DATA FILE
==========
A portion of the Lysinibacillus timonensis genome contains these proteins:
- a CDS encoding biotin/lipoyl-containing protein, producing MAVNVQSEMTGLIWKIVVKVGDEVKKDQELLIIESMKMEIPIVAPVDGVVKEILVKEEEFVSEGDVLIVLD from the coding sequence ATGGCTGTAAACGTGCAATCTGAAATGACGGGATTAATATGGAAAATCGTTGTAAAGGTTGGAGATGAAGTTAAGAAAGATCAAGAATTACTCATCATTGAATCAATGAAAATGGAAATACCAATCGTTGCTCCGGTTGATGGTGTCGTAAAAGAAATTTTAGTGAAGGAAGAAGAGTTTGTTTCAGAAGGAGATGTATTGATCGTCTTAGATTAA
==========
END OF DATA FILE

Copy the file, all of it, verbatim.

A portion of the Lysinibacillus timonensis genome contains these proteins:
- a CDS encoding biotin/lipoyl-containing protein, producing MAVNVQSEMTGLIWKIVVKVGDEVKKDQELLIIESMKMEIPIVAPVDGVVKEILVKEEEFVSEGDVLIVLD from the coding sequence ATGGCTGTAAACGTGCAATCTGAAATGACGGGATTAATATGGAAAATCGTTGTAAAGGTTGGAGATGAAGTTAAGAAAGATCAAGAATTACTCATCATTGAATCAATGAAAATGGAAATACCAATCGTTGCTCCGGTTGATGGTGTCGTAAAAGAAATTTTAGTGAAGGAAGAAGAGTTTGTTTCAGAAGGAGATGTATTGATCGTCTTAGATTAA